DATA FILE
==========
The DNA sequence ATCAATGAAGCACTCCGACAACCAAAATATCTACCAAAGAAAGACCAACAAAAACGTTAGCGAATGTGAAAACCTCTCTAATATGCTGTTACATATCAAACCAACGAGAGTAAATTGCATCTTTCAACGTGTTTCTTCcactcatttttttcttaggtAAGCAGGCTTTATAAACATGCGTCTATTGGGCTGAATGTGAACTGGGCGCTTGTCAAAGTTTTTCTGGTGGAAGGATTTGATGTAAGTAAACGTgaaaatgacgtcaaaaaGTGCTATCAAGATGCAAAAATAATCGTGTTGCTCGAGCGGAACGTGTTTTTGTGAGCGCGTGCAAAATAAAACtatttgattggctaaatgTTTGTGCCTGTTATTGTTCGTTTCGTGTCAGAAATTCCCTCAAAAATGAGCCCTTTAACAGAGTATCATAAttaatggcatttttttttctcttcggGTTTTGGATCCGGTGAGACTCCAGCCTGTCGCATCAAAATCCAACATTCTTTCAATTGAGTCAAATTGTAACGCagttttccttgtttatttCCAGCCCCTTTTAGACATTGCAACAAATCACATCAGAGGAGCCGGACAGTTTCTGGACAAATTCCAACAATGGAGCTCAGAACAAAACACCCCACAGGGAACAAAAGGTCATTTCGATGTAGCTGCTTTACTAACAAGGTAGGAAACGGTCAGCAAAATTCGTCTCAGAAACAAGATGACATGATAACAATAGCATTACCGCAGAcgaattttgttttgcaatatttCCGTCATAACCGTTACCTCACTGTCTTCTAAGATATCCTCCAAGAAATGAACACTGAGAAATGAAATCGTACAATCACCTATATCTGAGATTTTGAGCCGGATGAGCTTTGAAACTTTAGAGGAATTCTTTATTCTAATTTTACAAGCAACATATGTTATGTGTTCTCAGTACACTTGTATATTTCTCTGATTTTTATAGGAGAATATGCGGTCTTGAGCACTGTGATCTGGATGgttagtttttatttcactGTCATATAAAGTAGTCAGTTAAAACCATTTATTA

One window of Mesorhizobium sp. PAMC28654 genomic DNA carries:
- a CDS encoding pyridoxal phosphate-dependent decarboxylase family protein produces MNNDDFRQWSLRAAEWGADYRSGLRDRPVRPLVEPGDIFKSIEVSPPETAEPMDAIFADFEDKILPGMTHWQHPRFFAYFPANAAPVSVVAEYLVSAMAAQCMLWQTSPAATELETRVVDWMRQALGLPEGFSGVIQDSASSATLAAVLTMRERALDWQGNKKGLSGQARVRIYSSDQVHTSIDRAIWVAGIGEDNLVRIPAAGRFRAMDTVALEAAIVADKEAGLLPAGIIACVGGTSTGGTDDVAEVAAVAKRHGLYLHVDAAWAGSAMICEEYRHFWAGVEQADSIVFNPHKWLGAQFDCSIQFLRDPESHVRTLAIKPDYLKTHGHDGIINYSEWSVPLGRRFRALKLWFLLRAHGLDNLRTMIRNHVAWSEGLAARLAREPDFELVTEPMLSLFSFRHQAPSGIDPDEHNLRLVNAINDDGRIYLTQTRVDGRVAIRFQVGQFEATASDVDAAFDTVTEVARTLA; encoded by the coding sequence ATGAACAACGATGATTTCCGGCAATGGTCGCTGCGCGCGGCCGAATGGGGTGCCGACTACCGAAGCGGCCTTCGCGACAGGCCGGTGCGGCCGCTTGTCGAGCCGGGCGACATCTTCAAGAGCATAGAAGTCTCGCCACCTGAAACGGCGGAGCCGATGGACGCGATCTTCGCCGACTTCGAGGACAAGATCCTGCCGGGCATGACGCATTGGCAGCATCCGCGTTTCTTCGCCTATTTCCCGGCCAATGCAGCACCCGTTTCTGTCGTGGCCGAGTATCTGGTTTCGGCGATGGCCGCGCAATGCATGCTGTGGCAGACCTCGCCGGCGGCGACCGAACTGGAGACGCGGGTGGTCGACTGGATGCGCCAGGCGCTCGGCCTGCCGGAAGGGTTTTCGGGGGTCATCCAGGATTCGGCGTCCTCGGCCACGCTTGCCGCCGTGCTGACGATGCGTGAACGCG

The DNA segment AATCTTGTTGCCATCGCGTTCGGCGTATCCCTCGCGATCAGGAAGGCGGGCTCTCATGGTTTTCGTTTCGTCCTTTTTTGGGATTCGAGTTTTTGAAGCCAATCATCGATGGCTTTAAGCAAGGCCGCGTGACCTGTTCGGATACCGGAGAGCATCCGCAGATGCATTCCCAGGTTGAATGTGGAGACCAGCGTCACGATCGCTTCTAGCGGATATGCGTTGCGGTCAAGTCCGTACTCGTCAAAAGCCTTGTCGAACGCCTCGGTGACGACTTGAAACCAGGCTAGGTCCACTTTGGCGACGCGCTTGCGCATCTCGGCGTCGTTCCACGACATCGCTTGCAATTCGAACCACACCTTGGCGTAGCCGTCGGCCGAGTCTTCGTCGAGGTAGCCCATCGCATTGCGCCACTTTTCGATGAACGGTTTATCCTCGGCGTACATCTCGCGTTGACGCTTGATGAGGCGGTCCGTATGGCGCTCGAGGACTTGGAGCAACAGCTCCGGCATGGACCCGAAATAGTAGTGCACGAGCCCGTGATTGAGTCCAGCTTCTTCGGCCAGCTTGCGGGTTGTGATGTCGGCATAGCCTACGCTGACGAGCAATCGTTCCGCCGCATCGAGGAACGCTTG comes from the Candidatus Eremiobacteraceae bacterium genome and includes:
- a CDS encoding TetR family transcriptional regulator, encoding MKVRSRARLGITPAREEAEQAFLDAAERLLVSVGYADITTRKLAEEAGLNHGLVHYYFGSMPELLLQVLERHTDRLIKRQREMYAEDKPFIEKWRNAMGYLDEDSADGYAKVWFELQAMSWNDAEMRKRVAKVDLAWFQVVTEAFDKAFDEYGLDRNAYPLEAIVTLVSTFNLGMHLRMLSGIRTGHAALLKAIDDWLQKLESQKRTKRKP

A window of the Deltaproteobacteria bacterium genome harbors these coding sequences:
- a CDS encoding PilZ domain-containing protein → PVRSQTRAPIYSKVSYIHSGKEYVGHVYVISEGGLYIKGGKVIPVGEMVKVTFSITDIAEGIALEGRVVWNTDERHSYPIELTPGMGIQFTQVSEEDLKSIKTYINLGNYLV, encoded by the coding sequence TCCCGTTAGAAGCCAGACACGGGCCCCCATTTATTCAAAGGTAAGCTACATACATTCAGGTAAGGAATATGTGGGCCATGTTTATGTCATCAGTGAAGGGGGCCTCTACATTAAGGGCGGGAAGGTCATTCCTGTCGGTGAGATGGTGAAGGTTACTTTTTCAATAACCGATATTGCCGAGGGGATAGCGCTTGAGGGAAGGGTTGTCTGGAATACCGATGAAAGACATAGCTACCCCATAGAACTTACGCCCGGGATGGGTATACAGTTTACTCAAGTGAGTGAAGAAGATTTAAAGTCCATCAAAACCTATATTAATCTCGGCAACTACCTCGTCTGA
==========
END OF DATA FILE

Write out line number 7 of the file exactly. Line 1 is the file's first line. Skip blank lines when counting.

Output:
- a CDS encoding PilZ domain-containing protein → PVRSQTRAPIYSKVSYIHSGKEYVGHVYVISEGGLYIKGGKVIPVGEMVKVTFSITDIAEGIALEGRVVWNTDERHSYPIELTPGMGIQFTQVSEEDLKSIKTYINLGNYLV, encoded by the coding sequence TCCCGTTAGAAGCCAGACACGGGCCCCCATTTATTCAAAGGTAAGCTACATACATTCAGGTAAGGAATATGTGGGCCATGTTTATGTCATCAGTGAAGGGGGCCTCTACATTAAGGGCGGGAAGGTCATTCCTGTCGGTGAGATGGTGAAGGTTACTTTTTCAATAACCGATATTGCCGAGGGGATAGCGCTTGAGGGAAGGGTTGTCTGGAATACCGATGAAAGACATAGCTACCCCATAGAACTTACGCCCGGGATGGGTATACAGTTTACTCAAGTGAGTGAAGAAGATTTAAAGTCCATCAAAACCTATATTAATCTCGGCAACTACCTCGTCTGA